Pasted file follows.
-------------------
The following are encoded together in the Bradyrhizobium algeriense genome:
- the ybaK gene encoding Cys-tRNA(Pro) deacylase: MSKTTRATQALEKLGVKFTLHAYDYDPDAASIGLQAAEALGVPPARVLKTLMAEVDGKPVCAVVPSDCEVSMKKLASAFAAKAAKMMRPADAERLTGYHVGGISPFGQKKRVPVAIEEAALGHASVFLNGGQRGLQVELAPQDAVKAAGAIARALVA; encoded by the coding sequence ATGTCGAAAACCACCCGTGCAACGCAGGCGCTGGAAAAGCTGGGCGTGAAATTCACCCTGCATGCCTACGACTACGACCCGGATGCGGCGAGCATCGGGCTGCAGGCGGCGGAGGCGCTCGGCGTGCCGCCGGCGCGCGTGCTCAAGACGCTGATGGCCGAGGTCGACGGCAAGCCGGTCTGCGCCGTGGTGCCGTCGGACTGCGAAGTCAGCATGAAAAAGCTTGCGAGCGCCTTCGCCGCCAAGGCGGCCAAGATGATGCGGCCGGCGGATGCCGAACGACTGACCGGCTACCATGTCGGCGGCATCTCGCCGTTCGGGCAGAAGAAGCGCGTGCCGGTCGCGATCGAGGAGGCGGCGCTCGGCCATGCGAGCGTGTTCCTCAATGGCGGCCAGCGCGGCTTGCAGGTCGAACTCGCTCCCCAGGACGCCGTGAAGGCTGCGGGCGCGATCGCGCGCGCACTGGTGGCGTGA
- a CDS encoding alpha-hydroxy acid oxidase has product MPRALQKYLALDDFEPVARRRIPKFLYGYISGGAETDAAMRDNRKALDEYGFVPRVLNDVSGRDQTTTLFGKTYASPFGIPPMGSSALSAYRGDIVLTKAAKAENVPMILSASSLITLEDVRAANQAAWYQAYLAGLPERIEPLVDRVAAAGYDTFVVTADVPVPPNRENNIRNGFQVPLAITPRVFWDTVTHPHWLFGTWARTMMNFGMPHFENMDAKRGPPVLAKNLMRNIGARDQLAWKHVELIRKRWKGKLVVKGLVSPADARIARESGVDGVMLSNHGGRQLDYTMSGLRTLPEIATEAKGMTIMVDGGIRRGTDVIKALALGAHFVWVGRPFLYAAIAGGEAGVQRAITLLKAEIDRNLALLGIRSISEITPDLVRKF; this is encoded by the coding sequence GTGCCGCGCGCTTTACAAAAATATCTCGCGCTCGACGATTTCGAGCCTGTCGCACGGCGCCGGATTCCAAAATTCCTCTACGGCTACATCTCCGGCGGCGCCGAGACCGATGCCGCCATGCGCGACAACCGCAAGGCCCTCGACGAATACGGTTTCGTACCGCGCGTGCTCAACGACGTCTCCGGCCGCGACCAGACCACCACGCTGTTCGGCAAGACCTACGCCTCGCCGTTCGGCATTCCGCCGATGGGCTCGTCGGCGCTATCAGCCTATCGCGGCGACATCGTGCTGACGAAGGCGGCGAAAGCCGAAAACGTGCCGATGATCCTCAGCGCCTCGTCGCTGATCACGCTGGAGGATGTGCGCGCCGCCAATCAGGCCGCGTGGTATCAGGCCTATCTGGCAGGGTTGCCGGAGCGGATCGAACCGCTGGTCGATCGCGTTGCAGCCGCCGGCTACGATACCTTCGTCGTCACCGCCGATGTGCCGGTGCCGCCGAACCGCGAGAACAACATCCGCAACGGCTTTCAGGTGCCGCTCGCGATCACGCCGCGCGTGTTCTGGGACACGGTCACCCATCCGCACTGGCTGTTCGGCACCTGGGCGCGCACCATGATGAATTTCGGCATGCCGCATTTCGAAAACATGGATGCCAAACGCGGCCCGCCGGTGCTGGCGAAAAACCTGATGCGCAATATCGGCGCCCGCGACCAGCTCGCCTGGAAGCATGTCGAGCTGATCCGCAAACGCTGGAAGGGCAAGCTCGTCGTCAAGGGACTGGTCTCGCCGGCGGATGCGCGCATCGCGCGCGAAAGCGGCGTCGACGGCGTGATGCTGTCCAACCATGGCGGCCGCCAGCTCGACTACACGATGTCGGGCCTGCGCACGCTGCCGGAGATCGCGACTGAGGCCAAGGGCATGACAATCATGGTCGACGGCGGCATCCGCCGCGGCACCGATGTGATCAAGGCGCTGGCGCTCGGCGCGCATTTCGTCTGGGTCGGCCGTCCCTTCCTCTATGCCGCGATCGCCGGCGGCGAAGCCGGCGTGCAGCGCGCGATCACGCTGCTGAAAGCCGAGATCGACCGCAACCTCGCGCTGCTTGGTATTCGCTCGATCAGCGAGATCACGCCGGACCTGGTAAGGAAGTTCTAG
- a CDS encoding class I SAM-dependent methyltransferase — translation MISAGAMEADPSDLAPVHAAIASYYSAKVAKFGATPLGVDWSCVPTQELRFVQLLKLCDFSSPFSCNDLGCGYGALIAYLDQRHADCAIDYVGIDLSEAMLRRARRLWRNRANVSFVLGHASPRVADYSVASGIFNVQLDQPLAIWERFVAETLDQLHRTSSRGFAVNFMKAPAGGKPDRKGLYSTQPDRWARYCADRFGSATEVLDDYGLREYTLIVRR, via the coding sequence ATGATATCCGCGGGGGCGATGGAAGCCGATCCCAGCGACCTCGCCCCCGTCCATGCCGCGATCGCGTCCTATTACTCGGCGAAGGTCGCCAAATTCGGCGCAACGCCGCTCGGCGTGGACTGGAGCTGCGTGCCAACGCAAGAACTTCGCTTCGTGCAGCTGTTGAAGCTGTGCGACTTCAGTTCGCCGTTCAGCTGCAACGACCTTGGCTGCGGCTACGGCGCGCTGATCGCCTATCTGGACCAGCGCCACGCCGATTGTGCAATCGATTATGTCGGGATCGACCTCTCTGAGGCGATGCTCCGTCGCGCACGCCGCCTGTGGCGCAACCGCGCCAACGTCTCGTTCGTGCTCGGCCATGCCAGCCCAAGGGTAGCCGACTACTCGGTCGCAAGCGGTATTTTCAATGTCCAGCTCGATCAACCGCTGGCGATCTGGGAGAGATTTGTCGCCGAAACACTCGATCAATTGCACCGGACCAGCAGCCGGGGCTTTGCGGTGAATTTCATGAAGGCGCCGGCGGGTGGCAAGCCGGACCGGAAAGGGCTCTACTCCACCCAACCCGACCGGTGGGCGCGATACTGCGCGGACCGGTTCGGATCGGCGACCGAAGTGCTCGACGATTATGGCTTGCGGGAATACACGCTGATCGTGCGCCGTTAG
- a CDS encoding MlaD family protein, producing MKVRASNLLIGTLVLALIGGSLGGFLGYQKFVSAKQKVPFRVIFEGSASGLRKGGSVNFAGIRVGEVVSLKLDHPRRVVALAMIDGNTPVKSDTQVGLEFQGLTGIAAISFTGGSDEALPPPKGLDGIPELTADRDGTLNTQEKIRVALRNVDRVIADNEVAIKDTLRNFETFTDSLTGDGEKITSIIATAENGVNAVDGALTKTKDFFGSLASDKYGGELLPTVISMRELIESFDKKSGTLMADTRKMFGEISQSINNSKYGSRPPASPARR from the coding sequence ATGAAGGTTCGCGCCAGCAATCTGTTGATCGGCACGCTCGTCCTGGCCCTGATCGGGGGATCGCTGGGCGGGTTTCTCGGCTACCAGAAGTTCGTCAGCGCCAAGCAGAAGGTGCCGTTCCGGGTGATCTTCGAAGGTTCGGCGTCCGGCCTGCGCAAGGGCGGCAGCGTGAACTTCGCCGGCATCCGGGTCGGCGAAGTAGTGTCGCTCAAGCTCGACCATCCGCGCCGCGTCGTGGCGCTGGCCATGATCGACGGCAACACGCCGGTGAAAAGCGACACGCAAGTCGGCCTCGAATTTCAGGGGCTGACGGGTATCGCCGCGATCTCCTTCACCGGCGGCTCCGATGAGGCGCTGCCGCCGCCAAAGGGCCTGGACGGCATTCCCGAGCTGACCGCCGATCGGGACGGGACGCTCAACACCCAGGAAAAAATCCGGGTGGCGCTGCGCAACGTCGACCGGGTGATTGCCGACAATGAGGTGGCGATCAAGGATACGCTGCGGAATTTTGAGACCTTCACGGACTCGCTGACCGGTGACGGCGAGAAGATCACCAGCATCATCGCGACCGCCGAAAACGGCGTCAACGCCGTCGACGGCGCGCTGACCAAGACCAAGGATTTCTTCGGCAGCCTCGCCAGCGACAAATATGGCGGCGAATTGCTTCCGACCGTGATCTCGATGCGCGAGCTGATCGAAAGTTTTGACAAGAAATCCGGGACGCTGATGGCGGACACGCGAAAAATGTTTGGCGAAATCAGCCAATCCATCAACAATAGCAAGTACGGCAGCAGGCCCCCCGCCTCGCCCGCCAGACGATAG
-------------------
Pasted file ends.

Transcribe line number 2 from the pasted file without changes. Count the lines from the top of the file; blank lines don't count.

- the ybaK gene encoding Cys-tRNA(Pro) deacylase: MSKTTRATQALEKLGVKFTLHAYDYDPDAASIGLQAAEALGVPPARVLKTLMAEVDGKPVCAVVPSDCEVSMKKLASAFAAKAAKMMRPADAERLTGYHVGGISPFGQKKRVPVAIEEAALGHASVFLNGGQRGLQVELAPQDAVKAAGAIARALVA; encoded by the coding sequence ATGTCGAAAACCACCCGTGCAACGCAGGCGCTGGAAAAGCTGGGCGTGAAATTCACCCTGCATGCCTACGACTACGACCCGGATGCGGCGAGCATCGGGCTGCAGGCGGCGGAGGCGCTCGGCGTGCCGCCGGCGCGCGTGCTCAAGACGCTGATGGCCGAGGTCGACGGCAAGCCGGTCTGCGCCGTGGTGCCGTCGGACTGCGAAGTCAGCATGAAAAAGCTTGCGAGCGCCTTCGCCGCCAAGGCGGCCAAGATGATGCGGCCGGCGGATGCCGAACGACTGACCGGCTACCATGTCGGCGGCATCTCGCCGTTCGGGCAGAAGAAGCGCGTGCCGGTCGCGATCGAGGAGGCGGCGCTCGGCCATGCGAGCGTGTTCCTCAATGGCGGCCAGCGCGGCTTGCAGGTCGAACTCGCTCCCCAGGACGCCGTGAAGGCTGCGGGCGCGATCGCGCGCGCACTGGTGGCGTGA